(ANTIMEDIA) Civil asset forfeiture, the process by which government agents can steal cash and other property from Americans without so much as charging them with a crime, has drawn sharp criticism in recent years. Though President Donald Trump encouraged the practice during a meeting of law enforcement agents in February, many Americans are fed up.
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In 2014, alone, government agents confiscated $4.5 billion from Americans. Many of these victims are not even charged with a crime before the government robs them. Though there have been some efforts to curb the invasive practice, it is still alive and well.
Case in point: WCSJ Radio, based out of Illinois, posted to Facebook on Thursday about a “bust” by Illinois State Troopers and the Grundy County Sheriff’s Department – assisted by the DEA — that yielded $60,000 in cash. According to “law enforcement sources,” the stop was part of a larger drug investigation. The money was taken after the driver of the vehicle, in an apparent gesture of good faith, gave the officers consent to search his car.
“Two DEA agents arrived at the scene and took possession of the money. No drugs were found during the stop.”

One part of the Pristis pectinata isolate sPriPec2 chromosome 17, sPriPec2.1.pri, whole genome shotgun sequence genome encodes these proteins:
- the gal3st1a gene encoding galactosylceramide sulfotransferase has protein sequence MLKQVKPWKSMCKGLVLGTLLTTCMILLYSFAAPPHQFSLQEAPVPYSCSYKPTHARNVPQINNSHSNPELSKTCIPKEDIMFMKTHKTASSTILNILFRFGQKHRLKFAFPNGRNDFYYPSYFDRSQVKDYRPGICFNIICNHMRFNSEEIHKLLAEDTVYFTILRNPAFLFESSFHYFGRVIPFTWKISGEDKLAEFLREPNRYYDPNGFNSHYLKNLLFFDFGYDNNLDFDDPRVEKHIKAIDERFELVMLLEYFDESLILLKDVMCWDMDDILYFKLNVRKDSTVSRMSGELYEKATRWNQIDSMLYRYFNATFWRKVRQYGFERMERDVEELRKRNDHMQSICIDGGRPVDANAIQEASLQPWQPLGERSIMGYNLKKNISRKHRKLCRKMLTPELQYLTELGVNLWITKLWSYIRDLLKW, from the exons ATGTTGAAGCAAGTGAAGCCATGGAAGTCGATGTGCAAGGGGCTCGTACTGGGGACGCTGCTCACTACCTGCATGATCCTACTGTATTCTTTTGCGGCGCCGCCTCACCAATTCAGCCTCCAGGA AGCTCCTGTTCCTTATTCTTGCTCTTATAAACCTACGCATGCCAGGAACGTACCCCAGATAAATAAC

No drugs were found during the stop. And yet federal agents still stole tens of thousands of dollars from an individual who was not charged with a crime or proven to be doing anything illegal in any court of law. Though the picture accompanying the post showed a proud cop with a police dog (the canine was clearly unaware of the crime his owners were committing), the injustice of the non-existent “bust” was not lost on the internet.
Over a thousand comments streamed into the WCSJ post to shame the officers for stealing. We previously embedded some of these comments only to find they had been removed — including one from a cop supporter who still disapproved of the officers’ behavior:
Instead, we decided to grab screenshots of the comments that hadn’t been deleted yet — and they’re still glorious.
Some called a spade a spade:
Others focused on American principles and how the cops had violated them:
Though some attempted to condone the cops’ actions, the resistance was out in force:
Other commenters just engaged in some good old-fashioned trolling and sarcasm:
One summed up America’s hypocritical moral exemptions for cops:
Many waxed philosophical, pointing out government’s inherent corruption and questioning their authority altogether:
As the Trump administration and lawmakers cater to cops — and officers continue to get away with theft and murder — there is at least some hope to be found in the mounting opposition to this paradigm, evident in the reaction to this latest example of police overreach.